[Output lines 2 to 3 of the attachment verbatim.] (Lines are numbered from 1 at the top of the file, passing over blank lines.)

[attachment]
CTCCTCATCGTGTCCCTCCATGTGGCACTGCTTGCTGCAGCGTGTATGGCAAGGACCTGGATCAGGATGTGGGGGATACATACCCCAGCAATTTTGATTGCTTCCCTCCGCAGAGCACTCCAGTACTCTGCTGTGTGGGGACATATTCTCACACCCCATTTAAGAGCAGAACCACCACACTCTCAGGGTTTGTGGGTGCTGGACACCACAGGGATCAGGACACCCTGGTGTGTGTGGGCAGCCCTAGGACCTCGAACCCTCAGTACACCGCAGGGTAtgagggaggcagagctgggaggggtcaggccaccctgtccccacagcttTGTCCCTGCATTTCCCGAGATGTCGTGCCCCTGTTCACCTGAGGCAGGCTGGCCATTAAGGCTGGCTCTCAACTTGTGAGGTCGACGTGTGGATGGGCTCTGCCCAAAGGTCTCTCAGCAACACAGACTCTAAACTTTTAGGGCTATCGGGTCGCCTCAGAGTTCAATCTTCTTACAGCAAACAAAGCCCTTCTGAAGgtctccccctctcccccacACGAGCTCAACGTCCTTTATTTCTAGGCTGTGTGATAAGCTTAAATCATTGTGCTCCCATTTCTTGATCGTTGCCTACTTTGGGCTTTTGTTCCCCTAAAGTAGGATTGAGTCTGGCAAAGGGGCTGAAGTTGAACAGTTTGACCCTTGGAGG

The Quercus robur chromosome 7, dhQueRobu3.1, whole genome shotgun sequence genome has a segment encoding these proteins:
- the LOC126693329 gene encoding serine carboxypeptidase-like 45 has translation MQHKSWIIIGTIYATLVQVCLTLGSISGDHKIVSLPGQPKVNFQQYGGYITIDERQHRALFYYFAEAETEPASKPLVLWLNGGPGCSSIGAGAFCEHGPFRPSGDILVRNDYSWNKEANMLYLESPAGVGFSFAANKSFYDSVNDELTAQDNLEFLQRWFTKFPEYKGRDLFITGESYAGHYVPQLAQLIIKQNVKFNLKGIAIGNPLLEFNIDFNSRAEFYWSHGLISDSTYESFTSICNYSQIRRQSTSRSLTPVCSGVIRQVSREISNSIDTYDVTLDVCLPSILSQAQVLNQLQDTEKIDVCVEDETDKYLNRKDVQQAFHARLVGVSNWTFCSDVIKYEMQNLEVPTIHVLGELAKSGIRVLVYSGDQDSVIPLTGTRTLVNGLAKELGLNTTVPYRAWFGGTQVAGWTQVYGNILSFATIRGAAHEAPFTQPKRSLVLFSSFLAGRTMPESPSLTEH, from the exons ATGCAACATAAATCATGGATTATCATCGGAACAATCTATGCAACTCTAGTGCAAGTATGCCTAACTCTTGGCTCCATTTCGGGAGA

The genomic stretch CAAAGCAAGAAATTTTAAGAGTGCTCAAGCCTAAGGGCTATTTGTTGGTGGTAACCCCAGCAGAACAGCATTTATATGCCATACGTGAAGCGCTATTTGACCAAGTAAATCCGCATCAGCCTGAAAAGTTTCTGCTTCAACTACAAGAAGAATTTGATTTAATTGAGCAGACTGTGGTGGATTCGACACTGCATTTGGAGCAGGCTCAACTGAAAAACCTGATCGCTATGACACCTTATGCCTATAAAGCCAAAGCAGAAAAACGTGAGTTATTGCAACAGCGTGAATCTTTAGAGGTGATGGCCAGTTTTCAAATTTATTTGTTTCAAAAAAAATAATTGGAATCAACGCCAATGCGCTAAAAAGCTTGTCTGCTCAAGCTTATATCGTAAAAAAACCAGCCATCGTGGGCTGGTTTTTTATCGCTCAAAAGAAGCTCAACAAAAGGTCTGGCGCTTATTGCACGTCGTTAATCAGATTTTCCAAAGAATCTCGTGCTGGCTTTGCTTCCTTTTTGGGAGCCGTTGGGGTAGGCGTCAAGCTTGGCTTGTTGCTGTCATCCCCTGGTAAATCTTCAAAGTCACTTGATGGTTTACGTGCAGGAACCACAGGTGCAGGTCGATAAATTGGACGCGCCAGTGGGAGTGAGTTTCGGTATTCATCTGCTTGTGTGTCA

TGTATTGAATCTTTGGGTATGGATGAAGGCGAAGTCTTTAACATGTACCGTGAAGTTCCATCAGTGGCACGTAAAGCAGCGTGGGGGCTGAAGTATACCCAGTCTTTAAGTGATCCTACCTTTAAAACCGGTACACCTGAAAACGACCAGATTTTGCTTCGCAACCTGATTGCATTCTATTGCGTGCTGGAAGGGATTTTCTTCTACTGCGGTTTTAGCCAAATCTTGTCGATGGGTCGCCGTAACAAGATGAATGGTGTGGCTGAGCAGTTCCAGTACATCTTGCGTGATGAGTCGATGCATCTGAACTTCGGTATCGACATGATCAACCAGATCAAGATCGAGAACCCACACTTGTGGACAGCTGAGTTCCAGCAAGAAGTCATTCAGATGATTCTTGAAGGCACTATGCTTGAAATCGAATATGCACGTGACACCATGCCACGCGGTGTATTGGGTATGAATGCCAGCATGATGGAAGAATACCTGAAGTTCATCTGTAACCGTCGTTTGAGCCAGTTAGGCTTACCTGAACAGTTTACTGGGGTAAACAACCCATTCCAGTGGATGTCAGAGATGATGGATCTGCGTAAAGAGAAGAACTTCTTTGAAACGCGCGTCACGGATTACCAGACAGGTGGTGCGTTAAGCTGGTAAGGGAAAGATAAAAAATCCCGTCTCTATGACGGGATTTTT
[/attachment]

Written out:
The Quercus robur chromosome 7, dhQueRobu3.1, whole genome shotgun sequence genome has a segment encoding these proteins:
- the LOC126693329 gene encoding serine carboxypeptidase-like 45 has translation MQHKSWIIIGTIYATLVQVCLTLGSISGDHKIVSLPGQPKVNFQQYGGYITIDERQHRALFYYFAEAETEPASKPLVLWLNGGPGCSSIGAGAFCEHGPFRPSGDILVRNDYSWNKEANMLYLESPAGVGFSFAANKSFYDSVNDELTAQDNLEFLQRWFTKFPEYKGRDLFITGESYAGHYVPQLAQLIIKQNVKFNLKGIAIGNPLLEFNIDFNSRAEFYWSHGLISDSTYESFTSICNYSQIRRQSTSRSLTPVCSGVIRQVSREISNSIDTYDVTLDVCLPSILSQAQVLNQLQDTEKIDVCVEDETDKYLNRKDVQQAFHARLVGVSNWTFCSDVIKYEMQNLEVPTIHVLGELAKSGIRVLVYSGDQDSVIPLTGTRTLVNGLAKELGLNTTVPYRAWFGGTQVAGWTQVYGNILSFATIRGAAHEAPFTQPKRSLVLFSSFLAGRTMPESPSLTEH, from the exons ATGCAACATAAATCATGGATTATCATCGGAACAATCTATGCAACTCTAGTGCAAGTATGCCTAACTCTTGGCTCCATTTCGGGAGA